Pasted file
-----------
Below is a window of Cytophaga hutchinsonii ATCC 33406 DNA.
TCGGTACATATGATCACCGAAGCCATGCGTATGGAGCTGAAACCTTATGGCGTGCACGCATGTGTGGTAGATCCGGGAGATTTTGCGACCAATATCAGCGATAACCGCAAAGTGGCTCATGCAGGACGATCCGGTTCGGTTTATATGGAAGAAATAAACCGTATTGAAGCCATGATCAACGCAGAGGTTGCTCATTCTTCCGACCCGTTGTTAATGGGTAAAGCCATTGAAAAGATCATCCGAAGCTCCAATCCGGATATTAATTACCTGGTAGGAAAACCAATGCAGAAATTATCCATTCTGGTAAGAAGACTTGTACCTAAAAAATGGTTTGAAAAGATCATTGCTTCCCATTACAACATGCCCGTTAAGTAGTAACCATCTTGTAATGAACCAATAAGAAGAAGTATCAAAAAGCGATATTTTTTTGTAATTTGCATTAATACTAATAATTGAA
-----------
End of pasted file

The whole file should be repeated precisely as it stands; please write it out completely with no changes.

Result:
Below is a window of Cytophaga hutchinsonii ATCC 33406 DNA.
TCGGTACATATGATCACCGAAGCCATGCGTATGGAGCTGAAACCTTATGGCGTGCACGCATGTGTGGTAGATCCGGGAGATTTTGCGACCAATATCAGCGATAACCGCAAAGTGGCTCATGCAGGACGATCCGGTTCGGTTTATATGGAAGAAATAAACCGTATTGAAGCCATGATCAACGCAGAGGTTGCTCATTCTTCCGACCCGTTGTTAATGGGTAAAGCCATTGAAAAGATCATCCGAAGCTCCAATCCGGATATTAATTACCTGGTAGGAAAACCAATGCAGAAATTATCCATTCTGGTAAGAAGACTTGTACCTAAAAAATGGTTTGAAAAGATCATTGCTTCCCATTACAACATGCCCGTTAAGTAGTAACCATCTTGTAATGAACCAATAAGAAGAAGTATCAAAAAGCGATATTTTTTTGTAATTTGCATTAATACTAATAATTGAA